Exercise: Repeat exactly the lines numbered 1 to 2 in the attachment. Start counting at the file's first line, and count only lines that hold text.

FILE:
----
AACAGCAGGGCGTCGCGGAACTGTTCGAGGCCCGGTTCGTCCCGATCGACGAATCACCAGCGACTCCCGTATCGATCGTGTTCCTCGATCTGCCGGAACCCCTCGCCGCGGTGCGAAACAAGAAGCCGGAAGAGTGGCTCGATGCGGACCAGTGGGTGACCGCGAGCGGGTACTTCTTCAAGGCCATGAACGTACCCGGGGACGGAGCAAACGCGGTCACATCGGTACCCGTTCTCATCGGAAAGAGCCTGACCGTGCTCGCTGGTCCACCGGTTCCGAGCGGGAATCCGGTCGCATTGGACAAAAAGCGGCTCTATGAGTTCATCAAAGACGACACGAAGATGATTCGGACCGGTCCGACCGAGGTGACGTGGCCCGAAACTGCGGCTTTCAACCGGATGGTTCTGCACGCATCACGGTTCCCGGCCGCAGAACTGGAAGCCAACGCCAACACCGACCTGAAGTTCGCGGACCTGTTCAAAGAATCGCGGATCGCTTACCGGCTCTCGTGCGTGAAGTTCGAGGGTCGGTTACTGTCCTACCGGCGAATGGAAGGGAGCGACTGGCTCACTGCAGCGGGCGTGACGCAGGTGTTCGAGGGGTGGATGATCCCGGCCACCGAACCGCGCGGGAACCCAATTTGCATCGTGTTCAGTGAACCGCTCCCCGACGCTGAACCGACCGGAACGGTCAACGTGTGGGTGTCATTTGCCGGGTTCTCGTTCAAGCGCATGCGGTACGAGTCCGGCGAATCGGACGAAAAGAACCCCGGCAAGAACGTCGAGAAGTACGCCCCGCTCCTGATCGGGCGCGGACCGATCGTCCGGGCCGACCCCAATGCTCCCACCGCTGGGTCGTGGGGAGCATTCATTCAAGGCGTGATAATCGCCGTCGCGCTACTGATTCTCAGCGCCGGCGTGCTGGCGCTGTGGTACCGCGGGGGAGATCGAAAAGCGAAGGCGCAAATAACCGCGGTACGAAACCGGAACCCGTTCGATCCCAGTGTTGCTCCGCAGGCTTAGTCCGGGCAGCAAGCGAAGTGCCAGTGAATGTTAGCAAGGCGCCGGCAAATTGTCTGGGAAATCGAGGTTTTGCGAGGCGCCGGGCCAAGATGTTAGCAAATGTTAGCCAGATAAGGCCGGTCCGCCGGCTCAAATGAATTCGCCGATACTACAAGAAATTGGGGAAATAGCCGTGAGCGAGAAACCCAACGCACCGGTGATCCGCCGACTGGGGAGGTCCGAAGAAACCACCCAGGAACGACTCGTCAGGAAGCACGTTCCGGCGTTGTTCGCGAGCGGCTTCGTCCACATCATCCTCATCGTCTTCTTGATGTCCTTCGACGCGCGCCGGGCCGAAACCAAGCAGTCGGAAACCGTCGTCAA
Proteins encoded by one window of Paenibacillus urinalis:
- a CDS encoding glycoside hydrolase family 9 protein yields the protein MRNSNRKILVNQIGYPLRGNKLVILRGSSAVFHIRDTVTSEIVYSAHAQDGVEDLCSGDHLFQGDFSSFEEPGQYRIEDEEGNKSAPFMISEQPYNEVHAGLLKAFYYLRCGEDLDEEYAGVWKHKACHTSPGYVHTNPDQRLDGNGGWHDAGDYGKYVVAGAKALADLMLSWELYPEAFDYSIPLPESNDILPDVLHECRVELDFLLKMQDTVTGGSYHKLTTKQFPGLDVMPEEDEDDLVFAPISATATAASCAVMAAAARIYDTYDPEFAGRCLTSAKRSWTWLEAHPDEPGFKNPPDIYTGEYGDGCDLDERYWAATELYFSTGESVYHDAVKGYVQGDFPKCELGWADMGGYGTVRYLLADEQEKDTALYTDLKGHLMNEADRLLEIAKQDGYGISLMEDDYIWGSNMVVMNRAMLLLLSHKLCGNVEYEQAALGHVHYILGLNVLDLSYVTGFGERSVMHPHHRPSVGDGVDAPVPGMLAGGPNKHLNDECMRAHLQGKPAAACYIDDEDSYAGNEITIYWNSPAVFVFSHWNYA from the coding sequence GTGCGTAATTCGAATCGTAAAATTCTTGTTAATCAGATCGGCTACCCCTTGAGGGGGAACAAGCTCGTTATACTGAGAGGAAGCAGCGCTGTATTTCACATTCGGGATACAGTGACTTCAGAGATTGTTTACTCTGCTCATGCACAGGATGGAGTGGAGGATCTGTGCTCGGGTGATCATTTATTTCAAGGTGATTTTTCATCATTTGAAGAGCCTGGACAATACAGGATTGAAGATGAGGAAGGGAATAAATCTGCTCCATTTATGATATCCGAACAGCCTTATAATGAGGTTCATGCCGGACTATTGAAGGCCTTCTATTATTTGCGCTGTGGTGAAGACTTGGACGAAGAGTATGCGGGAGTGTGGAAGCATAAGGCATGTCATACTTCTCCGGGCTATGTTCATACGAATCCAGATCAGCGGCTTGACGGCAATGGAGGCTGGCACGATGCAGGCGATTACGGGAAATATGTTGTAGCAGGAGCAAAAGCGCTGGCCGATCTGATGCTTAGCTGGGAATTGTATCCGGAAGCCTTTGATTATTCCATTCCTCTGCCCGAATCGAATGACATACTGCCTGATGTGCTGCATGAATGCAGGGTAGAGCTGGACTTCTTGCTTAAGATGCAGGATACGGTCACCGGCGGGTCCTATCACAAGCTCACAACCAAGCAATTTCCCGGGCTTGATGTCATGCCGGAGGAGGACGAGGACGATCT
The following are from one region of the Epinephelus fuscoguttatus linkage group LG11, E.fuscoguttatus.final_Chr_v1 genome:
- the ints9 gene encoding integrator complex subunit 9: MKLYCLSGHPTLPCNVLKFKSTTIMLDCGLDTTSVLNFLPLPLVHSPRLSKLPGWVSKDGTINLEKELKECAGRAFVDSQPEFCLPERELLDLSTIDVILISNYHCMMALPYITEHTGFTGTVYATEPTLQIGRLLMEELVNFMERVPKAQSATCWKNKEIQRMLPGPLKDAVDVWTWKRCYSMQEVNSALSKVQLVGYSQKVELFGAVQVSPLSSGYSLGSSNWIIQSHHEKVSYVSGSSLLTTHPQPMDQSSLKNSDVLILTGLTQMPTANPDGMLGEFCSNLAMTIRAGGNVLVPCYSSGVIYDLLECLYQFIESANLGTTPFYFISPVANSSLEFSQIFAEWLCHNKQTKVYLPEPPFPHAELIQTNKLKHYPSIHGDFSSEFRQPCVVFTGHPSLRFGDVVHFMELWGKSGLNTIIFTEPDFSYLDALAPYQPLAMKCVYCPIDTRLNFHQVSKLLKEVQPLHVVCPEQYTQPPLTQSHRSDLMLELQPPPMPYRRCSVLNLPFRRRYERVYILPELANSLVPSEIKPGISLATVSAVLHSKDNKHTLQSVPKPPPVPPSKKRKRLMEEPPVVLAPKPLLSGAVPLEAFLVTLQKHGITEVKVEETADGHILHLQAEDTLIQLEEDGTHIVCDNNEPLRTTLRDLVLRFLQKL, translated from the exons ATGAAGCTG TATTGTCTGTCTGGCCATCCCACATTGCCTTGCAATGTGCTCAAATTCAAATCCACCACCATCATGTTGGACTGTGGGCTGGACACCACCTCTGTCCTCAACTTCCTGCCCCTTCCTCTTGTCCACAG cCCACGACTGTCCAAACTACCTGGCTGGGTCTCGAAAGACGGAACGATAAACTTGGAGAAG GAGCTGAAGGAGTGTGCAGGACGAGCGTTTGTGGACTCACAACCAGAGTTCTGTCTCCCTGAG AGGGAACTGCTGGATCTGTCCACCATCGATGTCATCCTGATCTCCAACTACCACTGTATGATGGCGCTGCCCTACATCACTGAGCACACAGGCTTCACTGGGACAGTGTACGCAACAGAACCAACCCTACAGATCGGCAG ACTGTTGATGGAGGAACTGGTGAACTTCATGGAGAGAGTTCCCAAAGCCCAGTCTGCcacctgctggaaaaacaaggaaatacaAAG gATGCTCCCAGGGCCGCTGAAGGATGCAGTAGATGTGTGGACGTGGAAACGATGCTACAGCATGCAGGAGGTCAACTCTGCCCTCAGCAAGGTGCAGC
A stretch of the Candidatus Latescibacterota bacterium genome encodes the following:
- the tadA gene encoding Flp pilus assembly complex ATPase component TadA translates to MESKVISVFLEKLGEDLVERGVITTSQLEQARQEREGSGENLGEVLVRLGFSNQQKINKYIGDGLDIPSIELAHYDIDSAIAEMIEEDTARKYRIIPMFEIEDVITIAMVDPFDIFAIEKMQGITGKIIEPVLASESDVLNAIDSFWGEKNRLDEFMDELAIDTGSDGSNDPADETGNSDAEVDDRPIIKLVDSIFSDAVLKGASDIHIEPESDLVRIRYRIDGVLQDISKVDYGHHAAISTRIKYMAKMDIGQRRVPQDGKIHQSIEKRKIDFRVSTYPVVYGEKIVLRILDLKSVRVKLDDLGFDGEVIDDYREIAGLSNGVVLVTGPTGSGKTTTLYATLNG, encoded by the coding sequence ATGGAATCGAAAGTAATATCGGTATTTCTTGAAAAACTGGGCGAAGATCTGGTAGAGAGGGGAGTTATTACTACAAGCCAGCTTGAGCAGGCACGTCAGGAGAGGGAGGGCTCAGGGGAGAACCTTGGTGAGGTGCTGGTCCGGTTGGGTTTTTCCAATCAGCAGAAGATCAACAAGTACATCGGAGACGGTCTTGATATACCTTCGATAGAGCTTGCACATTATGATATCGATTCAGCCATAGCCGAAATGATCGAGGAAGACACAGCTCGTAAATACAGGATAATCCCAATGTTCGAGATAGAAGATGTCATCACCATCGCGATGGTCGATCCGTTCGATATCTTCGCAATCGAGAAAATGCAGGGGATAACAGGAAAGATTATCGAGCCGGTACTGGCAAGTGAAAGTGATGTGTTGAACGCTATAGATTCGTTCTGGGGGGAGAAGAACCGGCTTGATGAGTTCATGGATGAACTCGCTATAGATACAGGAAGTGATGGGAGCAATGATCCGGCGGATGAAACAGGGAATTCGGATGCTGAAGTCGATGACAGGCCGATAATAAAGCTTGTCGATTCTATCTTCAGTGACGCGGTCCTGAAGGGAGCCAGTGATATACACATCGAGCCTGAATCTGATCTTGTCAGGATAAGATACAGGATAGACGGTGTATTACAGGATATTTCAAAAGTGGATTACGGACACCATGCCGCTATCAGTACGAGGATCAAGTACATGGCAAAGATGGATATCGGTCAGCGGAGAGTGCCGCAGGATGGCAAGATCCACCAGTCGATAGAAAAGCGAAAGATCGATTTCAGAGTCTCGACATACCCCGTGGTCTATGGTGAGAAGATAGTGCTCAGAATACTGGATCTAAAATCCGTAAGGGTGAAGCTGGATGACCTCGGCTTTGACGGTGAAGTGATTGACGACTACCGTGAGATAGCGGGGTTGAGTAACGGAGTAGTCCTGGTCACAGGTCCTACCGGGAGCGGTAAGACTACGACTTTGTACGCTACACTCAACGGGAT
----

AACAGCAGGGCGTCGCGGAACTGTTCGAGGCCCGGTTCGTCCCGATCGACGAATCACCAGCGACTCCCGTATCGATCGTGTTCCTCGATCTGCCGGAACCCCTCGCCGCGGTGCGAAACAAGAAGCCGGAAGAGTGGCTCGATGCGGACCAGTGGGTGACCGCGAGCGGGTACTTCTTCAAGGCCATGAACGTACCCGGGGACGGAGCAAACGCGGTCACATCGGTACCCGTTCTCATCGGAAAGAGCCTGACCGTGCTCGCTGGTCCACCGGTTCCGAGCGGGAATCCGGTCGCATTGGACAAAAAGCGGCTCTATGAGTTCATCAAAGACGACACGAAGATGATTCGGACCGGTCCGACCGAGGTGACGTGGCCCGAAACTGCGGCTTTCAACCGGATGGTTCTGCACGCATCACGGTTCCCGGCCGCAGAACTGGAAGCCAACGCCAACACCGACCTGAAGTTCGCGGACCTGTTCAAAGAATCGCGGATCGCTTACCGGCTCTCGTGCGTGAAGTTCGAGGGTCGGTTACTGTCCTACCGGCGAATGGAAGGGAGCGACTGGCTCACTGCAGCGGGCGTGACGCAGGTGTTCGAGGGGTGGATGATCCCGGCCACCGAACCGCGCGGGAACCCAATTTGCATCGTGTTCAGTGAACCGCTCCCCGACGCTGAACCGACCGGAACGGTCAACGTGTGGGTGTCATTTGCCGGGTTCTCGTTCAAGCGCATGCGGTACGAGTCCGGCGAATCGGACGAAAAGAACCCCGGCAAGAACGTCGAGAAGTACGCCCCGCTCCTGATCGGGCGCGGACCGATCGTCCGGGCCGACCCCAATGCTCCCACCGCTGGGTCGTGGGGAGCATTCATTCAAGGCGTGATAATCGCCGTCGCGCTACTGATTCTCAGCGCCGGCGTGCTGGCGCTGTGGTACCGCGGGGGAGATCGAAAAGCGAAGGCGCAAATAACCGCGGTACGAAACCGGAACCCGTTCGATCCCAGTGTTGCTCCGCAGGCTTAGTCCGGGCAGCAAGCGAAGTGCCAGTGAATGTTAGCAAGGCGCCGGCAAATTGTCTGGGAAATCGAGGTTTTGCGAGGCGCCGGGCCAAGATGTTAGCAAATGTTAGCCAGATAAGGCCGGTCCGCCGGCTCAAATGAATTCGCCGATACTACAAGAAATTGGGGAAATAGCCGTGAGCGAGAAACCCAACGCACCGGTGATCCGCCGACTGGGGAGGTCCGAAGAAACCACCCAGGAACGACTCGTCAGGAAGCACGTTCCGGCGTTGTTCGCGAGCGGCTTCGTCCACATCATCCTCATCGTCTTCTTGATGTCCTTCGACGCGCGCCGGGCCGAAACCAAGCAGTCGGAAACCGTCGTCAA
Proteins encoded by one window of Paenibacillus urinalis: